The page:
Perovskite solar cells are surprising the photovoltaic community as unconventional behaviors have been reported. In most of the cases the origin of these behaviors is not completely understood and also, very important for the final application, how them influence the final performance of the device. On the other hand Impedance spectroscopy is a non-destructive characterization technique that can help in the understanding of these devices. Impedance spectroscopy is a characterization method in the frequency domain that allows to decouple physical processes with different characteristic times at the working conditions i.e. under illumination and applied bias. Despite the huge potentiality of this technique for the characterization of perovskite solar cell a complete model of impedance for this kind of cells applicable in all the conditions and configuration has been elusive for the moment. Undoubtedly, the combined action of electron and holes and ions in perovskite solar cell is at the base of the complex behavior observed in this kind of devices. In this talk we compare the well know dye sensitized solar cells with the perovskite solar cells highlighting similarities and differences. In addition the interest of impedance characterization of different types of perovskite solar cells is discussed.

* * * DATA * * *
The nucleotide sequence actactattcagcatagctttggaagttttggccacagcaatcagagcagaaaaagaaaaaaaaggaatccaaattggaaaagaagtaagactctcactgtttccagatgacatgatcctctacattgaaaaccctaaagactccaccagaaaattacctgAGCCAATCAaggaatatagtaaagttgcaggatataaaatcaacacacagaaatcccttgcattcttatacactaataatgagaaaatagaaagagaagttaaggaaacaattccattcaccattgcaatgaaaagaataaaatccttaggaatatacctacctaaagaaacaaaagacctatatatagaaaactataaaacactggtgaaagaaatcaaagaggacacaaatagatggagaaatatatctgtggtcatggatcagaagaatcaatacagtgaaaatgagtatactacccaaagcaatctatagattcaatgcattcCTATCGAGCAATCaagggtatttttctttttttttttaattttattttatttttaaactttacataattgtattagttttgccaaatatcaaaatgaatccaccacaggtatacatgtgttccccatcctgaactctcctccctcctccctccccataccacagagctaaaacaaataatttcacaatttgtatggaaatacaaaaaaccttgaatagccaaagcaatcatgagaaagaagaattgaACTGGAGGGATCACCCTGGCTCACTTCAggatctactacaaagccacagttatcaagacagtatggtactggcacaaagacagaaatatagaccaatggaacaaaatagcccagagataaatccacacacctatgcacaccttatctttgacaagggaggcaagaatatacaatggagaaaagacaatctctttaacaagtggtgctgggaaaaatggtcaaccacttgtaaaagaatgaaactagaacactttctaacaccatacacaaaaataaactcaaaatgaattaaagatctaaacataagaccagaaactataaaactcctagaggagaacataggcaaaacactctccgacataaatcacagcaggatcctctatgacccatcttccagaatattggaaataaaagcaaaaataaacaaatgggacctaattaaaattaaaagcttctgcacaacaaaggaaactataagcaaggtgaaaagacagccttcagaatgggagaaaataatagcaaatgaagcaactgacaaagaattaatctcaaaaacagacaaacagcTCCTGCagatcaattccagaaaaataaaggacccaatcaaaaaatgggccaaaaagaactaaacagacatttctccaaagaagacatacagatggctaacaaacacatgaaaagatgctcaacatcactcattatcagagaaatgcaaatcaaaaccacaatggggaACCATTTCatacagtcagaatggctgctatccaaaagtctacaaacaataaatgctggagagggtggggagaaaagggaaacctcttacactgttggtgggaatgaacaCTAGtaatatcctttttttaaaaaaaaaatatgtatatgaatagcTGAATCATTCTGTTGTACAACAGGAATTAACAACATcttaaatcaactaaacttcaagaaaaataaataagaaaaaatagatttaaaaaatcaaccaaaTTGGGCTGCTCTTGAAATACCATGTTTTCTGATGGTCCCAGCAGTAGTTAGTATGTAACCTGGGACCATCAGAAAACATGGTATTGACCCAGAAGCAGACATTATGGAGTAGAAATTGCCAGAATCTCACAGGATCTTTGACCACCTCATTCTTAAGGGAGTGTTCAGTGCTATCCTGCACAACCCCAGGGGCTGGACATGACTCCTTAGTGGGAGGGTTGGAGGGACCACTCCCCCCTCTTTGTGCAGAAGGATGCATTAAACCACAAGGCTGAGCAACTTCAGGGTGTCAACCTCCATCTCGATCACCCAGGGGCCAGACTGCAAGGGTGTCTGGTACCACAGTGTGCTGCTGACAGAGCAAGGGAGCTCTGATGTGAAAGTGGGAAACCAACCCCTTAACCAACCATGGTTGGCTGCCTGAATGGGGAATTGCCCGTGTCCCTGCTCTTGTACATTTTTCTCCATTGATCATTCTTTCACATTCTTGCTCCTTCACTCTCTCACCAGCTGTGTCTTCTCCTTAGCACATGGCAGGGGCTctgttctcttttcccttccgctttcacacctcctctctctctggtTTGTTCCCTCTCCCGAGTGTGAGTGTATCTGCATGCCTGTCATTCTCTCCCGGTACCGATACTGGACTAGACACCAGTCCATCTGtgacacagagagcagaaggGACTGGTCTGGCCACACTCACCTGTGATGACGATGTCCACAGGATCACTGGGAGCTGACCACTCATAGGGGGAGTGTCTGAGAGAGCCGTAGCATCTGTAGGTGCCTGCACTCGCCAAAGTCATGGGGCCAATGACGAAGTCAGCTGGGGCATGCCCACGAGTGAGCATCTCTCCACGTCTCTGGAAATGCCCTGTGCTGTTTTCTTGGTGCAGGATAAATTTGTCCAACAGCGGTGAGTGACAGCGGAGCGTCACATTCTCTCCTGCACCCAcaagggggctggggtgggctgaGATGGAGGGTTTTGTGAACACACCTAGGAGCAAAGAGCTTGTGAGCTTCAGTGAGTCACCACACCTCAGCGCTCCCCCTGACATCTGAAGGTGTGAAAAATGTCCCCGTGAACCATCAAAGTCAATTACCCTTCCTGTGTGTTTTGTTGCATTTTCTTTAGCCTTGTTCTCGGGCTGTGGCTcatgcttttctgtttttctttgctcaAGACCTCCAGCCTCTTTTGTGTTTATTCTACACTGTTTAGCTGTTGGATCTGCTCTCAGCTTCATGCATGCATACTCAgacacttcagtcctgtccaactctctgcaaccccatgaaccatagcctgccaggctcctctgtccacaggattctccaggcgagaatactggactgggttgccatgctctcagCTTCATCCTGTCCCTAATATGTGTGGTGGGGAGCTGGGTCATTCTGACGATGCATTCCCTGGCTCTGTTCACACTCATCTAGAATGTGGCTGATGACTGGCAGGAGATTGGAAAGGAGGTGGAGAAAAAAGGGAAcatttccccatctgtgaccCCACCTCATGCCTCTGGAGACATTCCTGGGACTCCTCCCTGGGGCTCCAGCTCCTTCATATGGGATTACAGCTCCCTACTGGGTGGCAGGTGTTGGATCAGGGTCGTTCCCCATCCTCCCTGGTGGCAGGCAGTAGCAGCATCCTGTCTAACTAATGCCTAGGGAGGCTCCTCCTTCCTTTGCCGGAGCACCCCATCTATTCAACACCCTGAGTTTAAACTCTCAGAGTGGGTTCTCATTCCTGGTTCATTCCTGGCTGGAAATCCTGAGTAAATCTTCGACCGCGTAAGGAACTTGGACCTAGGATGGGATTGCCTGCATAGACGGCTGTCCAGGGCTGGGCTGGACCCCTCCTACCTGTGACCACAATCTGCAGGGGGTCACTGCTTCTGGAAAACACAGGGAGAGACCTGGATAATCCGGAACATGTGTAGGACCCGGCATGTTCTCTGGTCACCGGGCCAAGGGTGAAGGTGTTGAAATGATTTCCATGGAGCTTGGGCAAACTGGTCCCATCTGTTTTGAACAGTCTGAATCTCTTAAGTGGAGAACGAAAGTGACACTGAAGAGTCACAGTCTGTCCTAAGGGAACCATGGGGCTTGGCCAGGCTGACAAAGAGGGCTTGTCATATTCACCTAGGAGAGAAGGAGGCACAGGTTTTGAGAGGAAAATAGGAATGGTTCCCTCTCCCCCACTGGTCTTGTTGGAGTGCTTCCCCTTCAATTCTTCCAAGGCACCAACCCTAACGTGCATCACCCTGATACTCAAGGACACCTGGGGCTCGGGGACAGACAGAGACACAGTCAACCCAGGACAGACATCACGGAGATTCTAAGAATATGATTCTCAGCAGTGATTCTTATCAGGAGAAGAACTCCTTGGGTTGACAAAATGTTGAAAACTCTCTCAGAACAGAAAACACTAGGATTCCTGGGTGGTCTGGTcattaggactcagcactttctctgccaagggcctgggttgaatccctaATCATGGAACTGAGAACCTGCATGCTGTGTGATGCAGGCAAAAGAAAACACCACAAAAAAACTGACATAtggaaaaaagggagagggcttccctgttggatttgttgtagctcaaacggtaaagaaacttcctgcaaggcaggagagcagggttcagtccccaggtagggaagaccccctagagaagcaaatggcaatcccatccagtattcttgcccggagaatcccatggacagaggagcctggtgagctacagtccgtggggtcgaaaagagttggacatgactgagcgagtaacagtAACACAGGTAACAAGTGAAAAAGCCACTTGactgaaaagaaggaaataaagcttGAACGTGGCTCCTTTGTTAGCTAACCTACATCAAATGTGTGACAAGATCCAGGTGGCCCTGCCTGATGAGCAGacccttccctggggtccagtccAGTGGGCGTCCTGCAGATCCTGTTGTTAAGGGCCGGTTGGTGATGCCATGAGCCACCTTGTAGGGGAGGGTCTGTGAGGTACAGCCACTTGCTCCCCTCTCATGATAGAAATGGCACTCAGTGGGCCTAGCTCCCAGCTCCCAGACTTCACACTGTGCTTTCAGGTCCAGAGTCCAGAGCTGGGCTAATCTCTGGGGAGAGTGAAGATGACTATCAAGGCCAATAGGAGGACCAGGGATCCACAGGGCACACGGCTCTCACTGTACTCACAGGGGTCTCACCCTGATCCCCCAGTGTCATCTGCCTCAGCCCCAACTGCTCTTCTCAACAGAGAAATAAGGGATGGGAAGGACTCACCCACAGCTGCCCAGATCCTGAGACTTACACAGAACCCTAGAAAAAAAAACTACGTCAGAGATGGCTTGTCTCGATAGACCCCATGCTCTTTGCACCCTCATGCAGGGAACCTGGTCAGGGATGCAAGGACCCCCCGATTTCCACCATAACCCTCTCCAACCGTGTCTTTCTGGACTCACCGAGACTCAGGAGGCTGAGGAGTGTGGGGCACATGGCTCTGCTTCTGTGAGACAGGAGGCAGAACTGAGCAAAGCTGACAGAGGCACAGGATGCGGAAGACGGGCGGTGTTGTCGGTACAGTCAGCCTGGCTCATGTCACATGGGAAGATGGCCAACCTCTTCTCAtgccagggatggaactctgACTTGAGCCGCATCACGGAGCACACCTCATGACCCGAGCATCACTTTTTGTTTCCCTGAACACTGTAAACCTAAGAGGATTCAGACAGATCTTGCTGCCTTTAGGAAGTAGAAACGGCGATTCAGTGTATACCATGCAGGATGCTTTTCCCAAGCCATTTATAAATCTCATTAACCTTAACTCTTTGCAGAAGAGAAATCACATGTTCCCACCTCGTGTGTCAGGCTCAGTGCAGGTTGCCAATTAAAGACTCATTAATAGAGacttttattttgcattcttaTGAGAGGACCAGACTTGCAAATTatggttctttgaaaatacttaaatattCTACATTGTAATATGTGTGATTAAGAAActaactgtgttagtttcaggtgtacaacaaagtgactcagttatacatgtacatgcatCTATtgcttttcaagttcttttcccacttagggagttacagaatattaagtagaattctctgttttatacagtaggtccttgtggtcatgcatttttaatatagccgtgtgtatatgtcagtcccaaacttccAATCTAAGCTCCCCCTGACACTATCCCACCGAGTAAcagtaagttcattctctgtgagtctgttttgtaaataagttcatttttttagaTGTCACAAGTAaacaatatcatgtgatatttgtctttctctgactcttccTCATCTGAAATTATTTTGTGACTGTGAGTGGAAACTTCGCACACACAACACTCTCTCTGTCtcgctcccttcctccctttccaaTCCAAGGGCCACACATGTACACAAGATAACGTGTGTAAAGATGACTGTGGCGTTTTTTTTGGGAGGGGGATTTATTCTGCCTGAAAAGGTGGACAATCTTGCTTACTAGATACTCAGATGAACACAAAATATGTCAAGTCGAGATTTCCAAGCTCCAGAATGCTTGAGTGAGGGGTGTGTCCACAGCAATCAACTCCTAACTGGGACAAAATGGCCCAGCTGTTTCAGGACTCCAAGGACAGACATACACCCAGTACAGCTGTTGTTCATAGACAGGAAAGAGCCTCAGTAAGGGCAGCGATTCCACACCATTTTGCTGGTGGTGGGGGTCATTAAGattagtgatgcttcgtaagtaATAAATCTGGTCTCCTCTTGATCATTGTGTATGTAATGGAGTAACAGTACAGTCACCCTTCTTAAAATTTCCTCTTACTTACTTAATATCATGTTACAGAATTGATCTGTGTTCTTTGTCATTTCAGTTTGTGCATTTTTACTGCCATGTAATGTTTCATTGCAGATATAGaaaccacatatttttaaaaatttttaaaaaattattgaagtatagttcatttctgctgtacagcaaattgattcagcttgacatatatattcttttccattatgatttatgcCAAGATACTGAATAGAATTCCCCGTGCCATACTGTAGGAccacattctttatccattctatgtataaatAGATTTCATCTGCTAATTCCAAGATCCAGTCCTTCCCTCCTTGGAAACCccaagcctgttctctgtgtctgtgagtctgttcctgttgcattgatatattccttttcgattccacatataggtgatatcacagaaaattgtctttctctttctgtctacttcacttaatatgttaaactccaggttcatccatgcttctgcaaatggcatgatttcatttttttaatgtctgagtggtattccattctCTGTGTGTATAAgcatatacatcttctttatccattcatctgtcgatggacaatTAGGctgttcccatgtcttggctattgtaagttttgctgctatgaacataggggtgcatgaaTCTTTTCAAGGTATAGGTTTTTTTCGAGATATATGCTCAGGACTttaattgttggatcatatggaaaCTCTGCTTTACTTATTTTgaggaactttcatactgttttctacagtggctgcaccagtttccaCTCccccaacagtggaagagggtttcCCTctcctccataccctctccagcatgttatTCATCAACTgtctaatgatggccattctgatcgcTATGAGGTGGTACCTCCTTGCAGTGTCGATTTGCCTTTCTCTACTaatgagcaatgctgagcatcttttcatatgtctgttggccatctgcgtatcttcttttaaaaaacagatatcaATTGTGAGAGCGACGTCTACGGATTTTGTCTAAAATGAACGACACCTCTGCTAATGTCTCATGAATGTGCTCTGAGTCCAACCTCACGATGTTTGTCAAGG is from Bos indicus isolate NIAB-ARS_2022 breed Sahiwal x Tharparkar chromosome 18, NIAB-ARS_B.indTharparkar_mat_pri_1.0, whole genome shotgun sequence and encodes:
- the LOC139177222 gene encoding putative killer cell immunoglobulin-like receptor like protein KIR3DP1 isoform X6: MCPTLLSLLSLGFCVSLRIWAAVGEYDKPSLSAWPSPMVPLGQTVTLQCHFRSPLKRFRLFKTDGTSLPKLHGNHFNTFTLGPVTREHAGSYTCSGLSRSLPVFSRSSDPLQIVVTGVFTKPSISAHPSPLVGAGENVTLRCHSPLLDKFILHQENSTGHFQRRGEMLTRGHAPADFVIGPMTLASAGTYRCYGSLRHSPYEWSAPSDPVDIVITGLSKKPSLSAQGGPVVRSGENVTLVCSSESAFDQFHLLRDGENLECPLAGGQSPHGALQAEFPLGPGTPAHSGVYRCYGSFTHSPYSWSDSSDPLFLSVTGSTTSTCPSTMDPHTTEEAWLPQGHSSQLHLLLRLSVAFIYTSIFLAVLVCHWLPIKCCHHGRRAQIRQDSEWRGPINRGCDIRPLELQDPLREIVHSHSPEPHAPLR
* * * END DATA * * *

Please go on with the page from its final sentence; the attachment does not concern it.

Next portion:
2:00 PM - ES16.02.02
Ionic-to-Electronic Current Amplification in Hybrid Perovskite Solar Cells—Ionically Gated Transistor-Interface Circuit Model Explains Hysteresis and Impedance of Mixed Conducting Devices
Piers Barnes1,Davide Moia1,Ilario Gelmetti2,Phil Calado1,William Fisher1,Michael Stringer3,Onkar Game3,Yinghong Hu4,Pablo Docampo5,David Lidzey3,Emilio Palomares2,Jenny Nelson1